So you launched your ERP.
While your ERP is doing a great job of managing so many aspects of your business, there is a good chance there are a few areas that you could use some help.
We’ve spoken with 10,000 of thousands of ERP owners and users. No matter how good the ERP, all ERPs users have the same major complaint. They don’t trust the data in their ERP. Now, that’s not an ERP issue. ERPs systems today are very robust and sound. It’s a data input/output issue which ironically is caused by the users. If you’re suffering the same and not satisfied, now is a good time to fix all those frustrations. That’s a process that starts with optimizing your ERP, by making sure you’re getting all the value out of your ERP that you should.
The first step in making a fresh start with your ERP is to make sure you’ve got all the updates to it that are available, and to ensure your team members are making the most of what that ERP has to offer.
On the face of it, that first part is relatively easy. Get hold of your ERP partner and work with them to identify any updates or upgrades to what you have in place. Just like you get those regular updates on your iPhone that keep your software working right and interacting appropriately with all the latest and greatest apps, so your ERP should be updated regularly too. If you had a service agreement with your provider, then you should have no needed updates at all. If not, you may have some work ahead of you to get it all caught up. And then it would be a really good idea to purchase an ongoing service package so the updates happen automatically from now on.
But even if everything is up to date, it’s almost certain that you have gaps in how well your team is making use of your ERP’s functionality. Back during that initial launch, all those places where people on your team kept using their spreadsheets, or kept reverting back to the “old-way” manual processes, were places where the ERP you invested in for functionality that you’ve never really put to use. A complete review of business processes not being done completely within the ERP will let you identify areas where your team might need more training, or more work with the ERP experts, to move all your current processes into the ERP. (You may run into processes that your ERP just doesn’t have a good solution for along the way. More on that shortly.)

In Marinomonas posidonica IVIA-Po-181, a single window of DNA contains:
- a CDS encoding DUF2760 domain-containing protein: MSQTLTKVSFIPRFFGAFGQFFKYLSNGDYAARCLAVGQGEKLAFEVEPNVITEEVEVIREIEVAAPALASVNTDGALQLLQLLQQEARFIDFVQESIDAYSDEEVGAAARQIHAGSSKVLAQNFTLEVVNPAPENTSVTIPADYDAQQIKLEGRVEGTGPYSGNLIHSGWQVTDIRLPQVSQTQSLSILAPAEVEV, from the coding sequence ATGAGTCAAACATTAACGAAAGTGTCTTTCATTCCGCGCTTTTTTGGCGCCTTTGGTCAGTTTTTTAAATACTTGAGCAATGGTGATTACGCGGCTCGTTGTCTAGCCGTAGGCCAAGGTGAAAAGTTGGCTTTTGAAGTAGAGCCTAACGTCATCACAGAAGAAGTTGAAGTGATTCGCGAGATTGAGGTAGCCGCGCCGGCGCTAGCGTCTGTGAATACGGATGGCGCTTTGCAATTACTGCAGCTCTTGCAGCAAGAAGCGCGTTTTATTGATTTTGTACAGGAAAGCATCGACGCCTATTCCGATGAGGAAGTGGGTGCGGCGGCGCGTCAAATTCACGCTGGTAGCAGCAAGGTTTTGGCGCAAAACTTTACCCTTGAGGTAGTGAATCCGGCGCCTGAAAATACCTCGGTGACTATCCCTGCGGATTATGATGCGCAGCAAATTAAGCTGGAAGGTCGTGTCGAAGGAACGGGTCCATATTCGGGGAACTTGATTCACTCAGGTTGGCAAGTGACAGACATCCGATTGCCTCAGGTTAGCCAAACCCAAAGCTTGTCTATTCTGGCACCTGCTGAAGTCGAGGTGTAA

The next step is a review of all your new business processes that you’ve added since you launched your ERP.
That can be a big source of work that’s done outside the ERP, since it may involve technology that didn’t even exist back then. It may pay to hire external consultants to help conduct a complete review of your technology to help identify places where your ERP can serve processes that just didn’t exist when you first launched it. They can also help you with a forward look into what might be coming your way in the future, to help you get ahead of the game, and either work with your ERP provider to close any gaps or to identify other solutions if not supported by your ERP.
While ERPs are vast in functionality, businesses today are too complex and too different from one another for a single software suite to have all the answers for them all. And the technology when ERPs were first developed couldn’t do everything it can today.
ERP companies have made steady improvements to their software over the years–but they’ve got way too much on their plates to be building custom solutions. This is where leveraging the growing opportunities to extend your ERP can pay big dividends.
The final step is to identify those areas where you need functionality your ERP doesn’t support, then extend your ERP with add-on solutions to make it happen.
As I’ve stated, stakeholders don’t trust the data in the ERP because the data is only as good as what’s being input into the system. For example, the team of buyers who are manually managing all of their POs and supplier relationships do not have time to update everything in real time. This creates a domino effect that impacts cross-functional teams, such as Planning and Scheduling and AP and worse…your customers. Manually entering data in multiple places is not a scalable or sustainable solution.